14
Nov2017

In collaboration with First Clinical Research, each month we share a new question and accompanying anonymous survey, designed to encourage critical thinking about questions in clinical research and highlight discussion generated by the prior month’s question.

This month's question:

Researchers have identified a previously unknown but fairly common viral disease in certain developing countries: infant maternalitis, in which an infant is born with a serious allergy to the mere presence of his or her mother. For reasons that are not understood, even awareness of the mother’s presence can provoke the condition. You are a member of an IRB reviewing a study protocol for a painless, inexpensive test that would, with 100% accuracy, identify infants with this disease so they can be separated from their mothers before the disease appears. After that, the condition becomes permanent and untreatable. The protocol requires consent by both parents.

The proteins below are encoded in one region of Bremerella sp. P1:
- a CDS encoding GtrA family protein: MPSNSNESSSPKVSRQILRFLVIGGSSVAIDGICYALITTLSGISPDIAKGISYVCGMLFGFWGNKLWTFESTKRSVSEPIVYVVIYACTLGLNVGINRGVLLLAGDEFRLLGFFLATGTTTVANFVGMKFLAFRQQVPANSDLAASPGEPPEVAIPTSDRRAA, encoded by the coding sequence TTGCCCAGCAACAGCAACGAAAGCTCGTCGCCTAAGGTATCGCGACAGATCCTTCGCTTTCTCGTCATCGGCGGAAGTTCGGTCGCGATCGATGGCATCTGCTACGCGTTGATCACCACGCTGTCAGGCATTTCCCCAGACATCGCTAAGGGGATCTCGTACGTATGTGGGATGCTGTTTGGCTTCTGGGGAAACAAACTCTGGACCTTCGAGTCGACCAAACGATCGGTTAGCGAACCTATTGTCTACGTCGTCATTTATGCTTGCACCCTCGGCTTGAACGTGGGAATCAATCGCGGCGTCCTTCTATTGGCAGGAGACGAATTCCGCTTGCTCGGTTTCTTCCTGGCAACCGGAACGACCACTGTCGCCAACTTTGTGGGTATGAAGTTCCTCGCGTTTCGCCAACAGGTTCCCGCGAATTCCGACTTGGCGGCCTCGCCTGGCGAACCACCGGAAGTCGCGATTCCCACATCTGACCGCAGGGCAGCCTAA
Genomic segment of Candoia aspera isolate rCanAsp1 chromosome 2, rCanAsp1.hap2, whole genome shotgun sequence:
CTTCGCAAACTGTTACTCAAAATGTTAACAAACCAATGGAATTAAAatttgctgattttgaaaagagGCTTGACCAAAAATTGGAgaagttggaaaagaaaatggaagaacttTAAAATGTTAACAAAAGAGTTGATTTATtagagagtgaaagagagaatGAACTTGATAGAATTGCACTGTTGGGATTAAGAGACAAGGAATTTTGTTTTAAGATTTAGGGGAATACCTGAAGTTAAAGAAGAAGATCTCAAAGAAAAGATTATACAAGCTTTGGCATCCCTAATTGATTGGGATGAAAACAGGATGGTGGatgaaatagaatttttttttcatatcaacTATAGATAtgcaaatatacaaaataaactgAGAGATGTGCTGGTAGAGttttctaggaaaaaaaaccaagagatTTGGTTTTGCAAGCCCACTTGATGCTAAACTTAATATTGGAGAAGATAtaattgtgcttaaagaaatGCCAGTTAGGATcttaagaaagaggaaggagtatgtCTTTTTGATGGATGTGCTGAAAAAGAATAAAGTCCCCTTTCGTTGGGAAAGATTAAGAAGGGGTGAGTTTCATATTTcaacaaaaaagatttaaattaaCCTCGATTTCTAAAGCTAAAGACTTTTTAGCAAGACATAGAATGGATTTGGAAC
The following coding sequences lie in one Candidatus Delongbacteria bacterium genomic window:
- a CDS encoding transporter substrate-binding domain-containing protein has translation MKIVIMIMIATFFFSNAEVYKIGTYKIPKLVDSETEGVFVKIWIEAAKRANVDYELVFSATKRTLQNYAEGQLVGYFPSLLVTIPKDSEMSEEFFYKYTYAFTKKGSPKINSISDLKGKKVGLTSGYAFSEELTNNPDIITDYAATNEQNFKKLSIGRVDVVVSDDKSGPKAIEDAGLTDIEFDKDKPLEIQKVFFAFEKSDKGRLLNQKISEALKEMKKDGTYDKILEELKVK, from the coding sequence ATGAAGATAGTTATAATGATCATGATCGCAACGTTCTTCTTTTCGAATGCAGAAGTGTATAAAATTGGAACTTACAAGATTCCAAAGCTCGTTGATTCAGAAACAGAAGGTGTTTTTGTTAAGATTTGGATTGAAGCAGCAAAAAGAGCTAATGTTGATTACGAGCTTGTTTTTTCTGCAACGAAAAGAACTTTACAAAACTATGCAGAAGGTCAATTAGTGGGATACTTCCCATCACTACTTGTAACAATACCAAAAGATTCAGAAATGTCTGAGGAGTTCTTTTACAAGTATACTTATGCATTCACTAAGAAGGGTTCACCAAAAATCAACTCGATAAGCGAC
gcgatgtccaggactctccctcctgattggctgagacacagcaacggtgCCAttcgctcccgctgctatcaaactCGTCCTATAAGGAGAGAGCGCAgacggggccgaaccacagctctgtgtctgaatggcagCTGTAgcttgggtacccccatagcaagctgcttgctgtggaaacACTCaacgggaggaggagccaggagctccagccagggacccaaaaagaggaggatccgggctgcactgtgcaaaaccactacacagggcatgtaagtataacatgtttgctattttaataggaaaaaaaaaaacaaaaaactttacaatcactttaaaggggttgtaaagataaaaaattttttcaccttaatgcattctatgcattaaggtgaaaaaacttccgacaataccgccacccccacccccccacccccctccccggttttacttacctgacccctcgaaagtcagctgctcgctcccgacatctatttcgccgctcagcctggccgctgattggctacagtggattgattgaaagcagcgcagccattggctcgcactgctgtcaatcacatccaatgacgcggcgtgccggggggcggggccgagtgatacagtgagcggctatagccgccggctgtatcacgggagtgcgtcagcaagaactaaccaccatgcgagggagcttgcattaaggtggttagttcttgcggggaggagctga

Will you vote to approve the study? When making your vote, will you consider only the welfare of the child or also the welfare of the mother? For these and further questions, take the survey here.

Last month's question posed readers with a situation in which they had to decide whether or not to approve a study that would seek to recruit participants via an auction. Just 3.8% of participants would approve the study unconditionally; most of the rest of the respondents were split between rejecting it outright, approving it with conditions, and deferring approval until certain conditions were met. A sizeable majority of such conditional approval required the removal of the auction recruiting method. You can find the full report here.

The Question of the Month also appears on the IRB Forum. The IRB Forum is a robust community of IRB professionals engaged in an ongoing discussion of the latest issues and questions that arise for human subjects protections professionals. An account is free, and gives you access to an invaluable resource—the insight of your peers.

PRIM&R thanks Norm Goldfarb of First Clinical Research for allowing us to share this feature with our community!

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